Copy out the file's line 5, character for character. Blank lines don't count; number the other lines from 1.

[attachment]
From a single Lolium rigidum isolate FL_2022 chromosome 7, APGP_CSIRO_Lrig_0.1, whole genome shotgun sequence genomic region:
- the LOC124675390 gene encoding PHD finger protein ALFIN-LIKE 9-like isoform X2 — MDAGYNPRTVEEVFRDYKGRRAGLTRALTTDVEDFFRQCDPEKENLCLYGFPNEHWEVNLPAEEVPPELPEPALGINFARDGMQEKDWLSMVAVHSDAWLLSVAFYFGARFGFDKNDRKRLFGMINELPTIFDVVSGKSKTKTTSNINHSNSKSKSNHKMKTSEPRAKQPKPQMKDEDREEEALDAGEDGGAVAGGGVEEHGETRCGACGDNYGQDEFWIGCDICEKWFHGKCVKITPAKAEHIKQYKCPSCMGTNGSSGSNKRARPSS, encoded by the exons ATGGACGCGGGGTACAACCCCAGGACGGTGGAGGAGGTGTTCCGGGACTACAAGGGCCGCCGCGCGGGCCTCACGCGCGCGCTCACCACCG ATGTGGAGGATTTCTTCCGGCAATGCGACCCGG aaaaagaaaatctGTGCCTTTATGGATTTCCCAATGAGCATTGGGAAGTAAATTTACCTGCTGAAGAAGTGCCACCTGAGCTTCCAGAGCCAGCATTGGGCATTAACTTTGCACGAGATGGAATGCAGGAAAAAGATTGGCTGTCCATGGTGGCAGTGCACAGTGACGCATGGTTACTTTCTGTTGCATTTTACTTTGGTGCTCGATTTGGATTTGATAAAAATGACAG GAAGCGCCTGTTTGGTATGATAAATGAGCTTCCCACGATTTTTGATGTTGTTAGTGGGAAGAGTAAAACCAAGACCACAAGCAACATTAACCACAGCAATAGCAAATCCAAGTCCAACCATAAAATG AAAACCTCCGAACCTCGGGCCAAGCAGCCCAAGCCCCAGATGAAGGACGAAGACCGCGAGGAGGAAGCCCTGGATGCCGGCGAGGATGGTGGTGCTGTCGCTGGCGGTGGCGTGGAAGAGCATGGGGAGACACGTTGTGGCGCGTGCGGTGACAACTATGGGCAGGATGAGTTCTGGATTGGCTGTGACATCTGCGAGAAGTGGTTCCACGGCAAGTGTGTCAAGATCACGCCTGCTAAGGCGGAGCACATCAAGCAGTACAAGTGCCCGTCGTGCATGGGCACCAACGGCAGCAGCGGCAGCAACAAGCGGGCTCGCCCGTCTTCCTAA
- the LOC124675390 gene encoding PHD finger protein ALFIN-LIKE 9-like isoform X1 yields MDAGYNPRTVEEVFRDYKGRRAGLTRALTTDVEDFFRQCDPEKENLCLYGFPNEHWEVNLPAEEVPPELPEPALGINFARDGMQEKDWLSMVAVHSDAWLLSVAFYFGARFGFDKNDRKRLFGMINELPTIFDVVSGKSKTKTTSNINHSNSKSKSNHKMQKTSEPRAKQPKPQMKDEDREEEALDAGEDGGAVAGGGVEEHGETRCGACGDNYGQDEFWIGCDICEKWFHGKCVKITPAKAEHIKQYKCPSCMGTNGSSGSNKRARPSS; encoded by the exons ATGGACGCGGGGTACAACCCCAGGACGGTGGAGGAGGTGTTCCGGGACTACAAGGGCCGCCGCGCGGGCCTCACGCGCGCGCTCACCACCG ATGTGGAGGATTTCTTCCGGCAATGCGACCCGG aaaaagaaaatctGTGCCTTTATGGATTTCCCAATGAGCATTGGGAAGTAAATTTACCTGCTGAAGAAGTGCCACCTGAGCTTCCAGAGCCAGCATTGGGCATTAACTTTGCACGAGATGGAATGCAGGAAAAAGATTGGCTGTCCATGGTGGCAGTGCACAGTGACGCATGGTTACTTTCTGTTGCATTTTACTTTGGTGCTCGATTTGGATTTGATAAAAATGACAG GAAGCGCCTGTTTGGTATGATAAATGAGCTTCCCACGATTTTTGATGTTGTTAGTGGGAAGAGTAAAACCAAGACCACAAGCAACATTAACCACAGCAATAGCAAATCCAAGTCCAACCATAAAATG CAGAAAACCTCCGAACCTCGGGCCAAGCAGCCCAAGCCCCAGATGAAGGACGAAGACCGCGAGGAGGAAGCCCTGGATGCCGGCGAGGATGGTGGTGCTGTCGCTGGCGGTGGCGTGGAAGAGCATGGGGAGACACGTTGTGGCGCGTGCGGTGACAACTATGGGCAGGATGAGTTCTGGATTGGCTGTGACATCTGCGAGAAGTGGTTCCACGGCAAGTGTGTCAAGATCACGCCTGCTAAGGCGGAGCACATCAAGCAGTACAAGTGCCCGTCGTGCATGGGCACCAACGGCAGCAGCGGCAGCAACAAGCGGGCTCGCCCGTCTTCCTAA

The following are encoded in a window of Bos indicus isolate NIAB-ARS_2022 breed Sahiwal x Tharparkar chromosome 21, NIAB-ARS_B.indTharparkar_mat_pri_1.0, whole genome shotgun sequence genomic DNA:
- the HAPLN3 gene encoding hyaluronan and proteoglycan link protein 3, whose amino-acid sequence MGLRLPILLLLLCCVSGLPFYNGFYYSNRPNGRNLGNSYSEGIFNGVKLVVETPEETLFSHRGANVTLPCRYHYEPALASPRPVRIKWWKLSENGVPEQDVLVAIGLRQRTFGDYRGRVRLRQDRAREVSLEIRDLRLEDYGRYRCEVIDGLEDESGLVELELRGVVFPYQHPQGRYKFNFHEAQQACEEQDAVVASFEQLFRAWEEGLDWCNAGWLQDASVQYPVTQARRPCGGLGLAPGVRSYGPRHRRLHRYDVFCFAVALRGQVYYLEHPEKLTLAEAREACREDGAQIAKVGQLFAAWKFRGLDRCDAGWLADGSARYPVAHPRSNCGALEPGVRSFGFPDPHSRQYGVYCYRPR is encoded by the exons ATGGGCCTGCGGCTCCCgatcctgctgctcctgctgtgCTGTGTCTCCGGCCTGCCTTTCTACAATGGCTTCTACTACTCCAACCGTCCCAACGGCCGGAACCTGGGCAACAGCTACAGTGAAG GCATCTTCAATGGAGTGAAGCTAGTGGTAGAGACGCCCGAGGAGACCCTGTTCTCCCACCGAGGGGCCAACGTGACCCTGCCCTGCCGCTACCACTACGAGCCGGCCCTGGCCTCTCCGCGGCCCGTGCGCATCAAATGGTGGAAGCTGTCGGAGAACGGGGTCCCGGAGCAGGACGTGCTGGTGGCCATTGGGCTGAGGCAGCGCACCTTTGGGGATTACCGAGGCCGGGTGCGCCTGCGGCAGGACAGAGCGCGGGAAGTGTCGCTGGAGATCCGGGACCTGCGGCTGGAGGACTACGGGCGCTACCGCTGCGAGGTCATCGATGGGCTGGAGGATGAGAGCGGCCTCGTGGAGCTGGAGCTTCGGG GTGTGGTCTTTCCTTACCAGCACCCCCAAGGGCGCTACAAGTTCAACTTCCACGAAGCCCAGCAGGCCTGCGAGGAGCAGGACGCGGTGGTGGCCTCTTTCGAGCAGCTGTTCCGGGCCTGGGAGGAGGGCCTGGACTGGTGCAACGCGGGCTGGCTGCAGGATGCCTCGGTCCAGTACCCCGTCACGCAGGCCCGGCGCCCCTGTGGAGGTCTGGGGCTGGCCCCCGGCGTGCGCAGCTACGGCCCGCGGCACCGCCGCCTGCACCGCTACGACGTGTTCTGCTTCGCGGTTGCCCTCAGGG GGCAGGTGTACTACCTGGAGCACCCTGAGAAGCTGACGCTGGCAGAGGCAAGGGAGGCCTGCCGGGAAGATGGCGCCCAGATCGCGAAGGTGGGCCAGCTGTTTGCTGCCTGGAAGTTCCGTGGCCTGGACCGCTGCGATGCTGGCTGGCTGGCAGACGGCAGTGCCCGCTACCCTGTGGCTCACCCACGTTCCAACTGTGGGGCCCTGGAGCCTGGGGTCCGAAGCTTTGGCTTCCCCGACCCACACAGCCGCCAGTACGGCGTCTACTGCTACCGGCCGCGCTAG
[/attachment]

- the HAPLN3 gene encoding hyaluronan and proteoglycan link protein 3, whose amino-acid sequence MGLRLPILLLLLCCVSGLPFYNGFYYSNRPNGRNLGNSYSEGIFNGVKLVVETPEETLFSHRGANVTLPCRYHYEPALASPRPVRIKWWKLSENGVPEQDVLVAIGLRQRTFGDYRGRVRLRQDRAREVSLEIRDLRLEDYGRYRCEVIDGLEDESGLVELELRGVVFPYQHPQGRYKFNFHEAQQACEEQDAVVASFEQLFRAWEEGLDWCNAGWLQDASVQYPVTQARRPCGGLGLAPGVRSYGPRHRRLHRYDVFCFAVALRGQVYYLEHPEKLTLAEAREACREDGAQIAKVGQLFAAWKFRGLDRCDAGWLADGSARYPVAHPRSNCGALEPGVRSFGFPDPHSRQYGVYCYRPR is encoded by the exons ATGGGCCTGCGGCTCCCgatcctgctgctcctgctgtgCTGTGTCTCCGGCCTGCCTTTCTACAATGGCTTCTACTACTCCAACCGTCCCAACGGCCGGAACCTGGGCAACAGCTACAGTGAAG GCATCTTCAATGGAGTGAAGCTAGTGGTAGAGACGCCCGAGGAGACCCTGTTCTCCCACCGAGGGGCCAACGTGACCCTGCCCTGCCGCTACCACTACGAGCCGGCCCTGGCCTCTCCGCGGCCCGTGCGCATCAAATGGTGGAAGCTGTCGGAGAACGGGGTCCCGGAGCAGGACGTGCTGGTGGCCATTGGGCTGAGGCAGCGCACCTTTGGGGATTACCGAGGCCGGGTGCGCCTGCGGCAGGACAGAGCGCGGGAAGTGTCGCTGGAGATCCGGGACCTGCGGCTGGAGGACTACGGGCGCTACCGCTGCGAGGTCATCGATGGGCTGGAGGATGAGAGCGGCCTCGTGGAGCTGGAGCTTCGGG GTGTGGTCTTTCCTTACCAGCACCCCCAAGGGCGCTACAAGTTCAACTTCCACGAAGCCCAGCAGGCCTGCGAGGAGCAGGACGCGGTGGTGGCCTCTTTCGAGCAGCTGTTCCGGGCCTGGGAGGAGGGCCTGGACTGGTGCAACGCGGGCTGGCTGCAGGATGCCTCGGTCCAGTACCCCGTCACGCAGGCCCGGCGCCCCTGTGGAGGTCTGGGGCTGGCCCCCGGCGTGCGCAGCTACGGCCCGCGGCACCGCCGCCTGCACCGCTACGACGTGTTCTGCTTCGCGGTTGCCCTCAGGG GGCAGGTGTACTACCTGGAGCACCCTGAGAAGCTGACGCTGGCAGAGGCAAGGGAGGCCTGCCGGGAAGATGGCGCCCAGATCGCGAAGGTGGGCCAGCTGTTTGCTGCCTGGAAGTTCCGTGGCCTGGACCGCTGCGATGCTGGCTGGCTGGCAGACGGCAGTGCCCGCTACCCTGTGGCTCACCCACGTTCCAACTGTGGGGCCCTGGAGCCTGGGGTCCGAAGCTTTGGCTTCCCCGACCCACACAGCCGCCAGTACGGCGTCTACTGCTACCGGCCGCGCTAG